Sometimes the script writes itself. It was a win over the Chiefs in week seven that breathed life into a Raiders season that was on life support. Now it was those same Chiefs that, for all intents and purposes, have pulled the plug.
The Raiders were in the midst of a 4-game losing streak when they miraculously pulled out that 31-30 win over the Chiefs in Oakland. At the time the Raiders were 2-4 and the Chiefs were 5-1.
Since that time the two teams were headed in completely different directions, with the Raiders pulling back to 6-6 and the Chiefs falling to 6-6. Somehow it was a three-team race atop the division and it set the table for a crucial meeting in Kansas City that figured to go a long way to deciding who won the division.
If the performance of these two teams is any indication — and I think it is — the division was decided today. Or at least the Raiders part in it.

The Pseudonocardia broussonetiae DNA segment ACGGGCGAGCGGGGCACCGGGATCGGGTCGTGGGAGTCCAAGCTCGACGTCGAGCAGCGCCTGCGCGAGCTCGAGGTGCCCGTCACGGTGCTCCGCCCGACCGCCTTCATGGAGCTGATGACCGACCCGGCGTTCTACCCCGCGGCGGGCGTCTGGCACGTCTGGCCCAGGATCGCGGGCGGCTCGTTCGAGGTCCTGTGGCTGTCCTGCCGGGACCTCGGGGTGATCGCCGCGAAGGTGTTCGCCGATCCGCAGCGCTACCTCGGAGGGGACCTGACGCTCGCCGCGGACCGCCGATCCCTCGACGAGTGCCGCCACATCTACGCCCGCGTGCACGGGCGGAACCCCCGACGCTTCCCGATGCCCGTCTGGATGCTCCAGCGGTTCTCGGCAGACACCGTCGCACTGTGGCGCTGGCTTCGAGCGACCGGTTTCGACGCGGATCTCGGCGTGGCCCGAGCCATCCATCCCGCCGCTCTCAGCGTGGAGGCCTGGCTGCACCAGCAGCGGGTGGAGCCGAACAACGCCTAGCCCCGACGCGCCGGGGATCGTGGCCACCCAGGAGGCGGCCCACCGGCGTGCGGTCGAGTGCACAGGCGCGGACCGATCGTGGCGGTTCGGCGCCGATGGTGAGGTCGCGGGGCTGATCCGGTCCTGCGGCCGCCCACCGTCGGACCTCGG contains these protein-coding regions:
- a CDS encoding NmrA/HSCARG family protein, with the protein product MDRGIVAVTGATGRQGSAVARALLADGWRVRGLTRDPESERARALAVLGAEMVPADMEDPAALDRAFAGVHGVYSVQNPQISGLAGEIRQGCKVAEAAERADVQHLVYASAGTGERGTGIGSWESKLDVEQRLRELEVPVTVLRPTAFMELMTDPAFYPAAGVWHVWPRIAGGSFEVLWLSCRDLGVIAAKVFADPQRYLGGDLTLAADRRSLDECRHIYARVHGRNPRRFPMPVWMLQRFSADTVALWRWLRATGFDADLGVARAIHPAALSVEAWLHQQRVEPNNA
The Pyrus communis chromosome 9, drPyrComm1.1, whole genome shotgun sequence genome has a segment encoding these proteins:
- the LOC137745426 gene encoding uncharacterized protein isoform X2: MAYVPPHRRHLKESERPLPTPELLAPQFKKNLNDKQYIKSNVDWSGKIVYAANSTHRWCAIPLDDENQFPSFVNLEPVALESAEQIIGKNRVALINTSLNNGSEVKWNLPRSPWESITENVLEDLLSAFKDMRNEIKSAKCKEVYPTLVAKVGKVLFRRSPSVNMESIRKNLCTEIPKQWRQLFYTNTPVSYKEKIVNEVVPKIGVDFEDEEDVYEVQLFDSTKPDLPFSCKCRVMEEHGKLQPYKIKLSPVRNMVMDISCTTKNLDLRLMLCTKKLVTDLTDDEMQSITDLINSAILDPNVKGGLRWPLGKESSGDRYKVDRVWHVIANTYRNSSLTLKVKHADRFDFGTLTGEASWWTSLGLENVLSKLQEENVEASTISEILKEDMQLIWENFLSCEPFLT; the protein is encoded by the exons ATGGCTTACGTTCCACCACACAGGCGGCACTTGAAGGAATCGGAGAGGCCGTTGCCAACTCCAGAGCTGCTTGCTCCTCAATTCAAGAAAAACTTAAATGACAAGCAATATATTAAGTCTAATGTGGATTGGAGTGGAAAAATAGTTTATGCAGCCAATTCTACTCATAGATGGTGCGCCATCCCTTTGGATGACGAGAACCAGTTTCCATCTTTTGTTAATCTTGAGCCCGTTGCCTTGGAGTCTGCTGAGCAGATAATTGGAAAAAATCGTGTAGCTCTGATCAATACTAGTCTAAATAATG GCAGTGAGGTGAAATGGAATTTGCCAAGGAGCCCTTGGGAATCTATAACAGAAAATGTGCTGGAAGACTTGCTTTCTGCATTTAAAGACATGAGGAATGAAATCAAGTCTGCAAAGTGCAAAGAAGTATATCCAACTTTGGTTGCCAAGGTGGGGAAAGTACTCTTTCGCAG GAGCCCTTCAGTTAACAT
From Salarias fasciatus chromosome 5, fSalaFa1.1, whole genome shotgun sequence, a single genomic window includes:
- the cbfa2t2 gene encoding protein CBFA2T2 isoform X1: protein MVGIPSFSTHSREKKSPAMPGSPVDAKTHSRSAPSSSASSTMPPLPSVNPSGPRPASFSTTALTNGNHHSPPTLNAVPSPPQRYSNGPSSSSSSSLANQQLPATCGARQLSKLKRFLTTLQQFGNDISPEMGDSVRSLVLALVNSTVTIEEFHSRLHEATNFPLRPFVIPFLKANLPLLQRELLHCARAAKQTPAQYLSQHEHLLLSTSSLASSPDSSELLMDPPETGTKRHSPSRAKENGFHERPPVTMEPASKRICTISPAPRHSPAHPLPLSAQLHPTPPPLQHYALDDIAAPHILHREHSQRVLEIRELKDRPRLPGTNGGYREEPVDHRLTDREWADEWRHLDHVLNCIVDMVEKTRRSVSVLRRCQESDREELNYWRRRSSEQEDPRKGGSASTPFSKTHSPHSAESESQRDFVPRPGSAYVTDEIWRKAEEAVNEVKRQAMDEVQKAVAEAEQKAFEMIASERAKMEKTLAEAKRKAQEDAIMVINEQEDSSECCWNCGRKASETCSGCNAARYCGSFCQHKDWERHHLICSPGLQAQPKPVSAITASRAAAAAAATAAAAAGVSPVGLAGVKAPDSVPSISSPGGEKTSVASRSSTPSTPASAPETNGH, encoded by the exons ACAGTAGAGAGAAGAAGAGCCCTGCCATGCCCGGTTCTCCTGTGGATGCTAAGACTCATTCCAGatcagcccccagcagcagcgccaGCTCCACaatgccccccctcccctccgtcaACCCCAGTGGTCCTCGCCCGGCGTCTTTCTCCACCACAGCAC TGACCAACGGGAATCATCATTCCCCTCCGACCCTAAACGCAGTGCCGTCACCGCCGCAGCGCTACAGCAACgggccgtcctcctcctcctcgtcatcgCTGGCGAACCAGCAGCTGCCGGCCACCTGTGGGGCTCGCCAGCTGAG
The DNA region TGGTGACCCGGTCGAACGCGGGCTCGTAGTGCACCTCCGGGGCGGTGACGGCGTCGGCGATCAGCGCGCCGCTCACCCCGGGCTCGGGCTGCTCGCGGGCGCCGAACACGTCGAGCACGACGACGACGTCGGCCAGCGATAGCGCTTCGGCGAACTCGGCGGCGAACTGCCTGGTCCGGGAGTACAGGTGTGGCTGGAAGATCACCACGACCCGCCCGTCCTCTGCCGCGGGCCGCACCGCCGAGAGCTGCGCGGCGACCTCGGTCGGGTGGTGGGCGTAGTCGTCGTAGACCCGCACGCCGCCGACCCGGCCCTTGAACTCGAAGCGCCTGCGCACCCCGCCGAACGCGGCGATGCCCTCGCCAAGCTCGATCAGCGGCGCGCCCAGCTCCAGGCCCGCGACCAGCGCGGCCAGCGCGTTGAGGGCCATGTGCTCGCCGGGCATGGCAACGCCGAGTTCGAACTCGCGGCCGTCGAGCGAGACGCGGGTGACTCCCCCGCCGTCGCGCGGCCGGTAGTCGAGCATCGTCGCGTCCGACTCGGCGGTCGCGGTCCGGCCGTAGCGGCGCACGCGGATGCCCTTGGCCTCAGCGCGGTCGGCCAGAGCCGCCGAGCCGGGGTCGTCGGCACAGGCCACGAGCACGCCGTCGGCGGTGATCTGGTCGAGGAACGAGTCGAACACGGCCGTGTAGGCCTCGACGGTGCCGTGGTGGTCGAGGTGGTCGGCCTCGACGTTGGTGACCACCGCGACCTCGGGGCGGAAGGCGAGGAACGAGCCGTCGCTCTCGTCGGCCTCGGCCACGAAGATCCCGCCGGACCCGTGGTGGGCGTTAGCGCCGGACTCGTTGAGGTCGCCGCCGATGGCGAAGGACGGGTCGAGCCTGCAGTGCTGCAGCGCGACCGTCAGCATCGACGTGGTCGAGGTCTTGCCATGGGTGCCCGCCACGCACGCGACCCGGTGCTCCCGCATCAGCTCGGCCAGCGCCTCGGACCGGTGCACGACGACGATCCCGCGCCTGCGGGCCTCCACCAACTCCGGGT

All the scenarios that gave the Raiders a legitimate chance at making the playoffs involved them winning in Kansas City. With the way the AFC West was stacking up, it was looking like the Wild Card teams would be coming from elsewhere, meaning that whoever gets in would have to win the division to do so.
Sitting at 6-7 with what is a tough game against the 7-6 Cowboys next week and what would appears to be a surefire loss in Philadelphia in two weeks, the Raiders only remotely realistic hope is to finish 8-8 while losing any potential tiebreaker to the Chiefs.
This is to say nothing of the resurgent Chargers, who also came into this week tied atop the division. Next week they face the Chiefs, giving one of them another sure win, leading to the Raiders only hopes to play spoiler in Los Angeles in the season finale.
That margin is now gone with the loss to the Chiefs. Not to mention the Raiders don’t look like a team that could win another game, let alone three more, all against non-losing teams.
I’m calling it now. Raiders season time of death, 3:30 mark of the third quarter in Kansas City, December 10, 2017.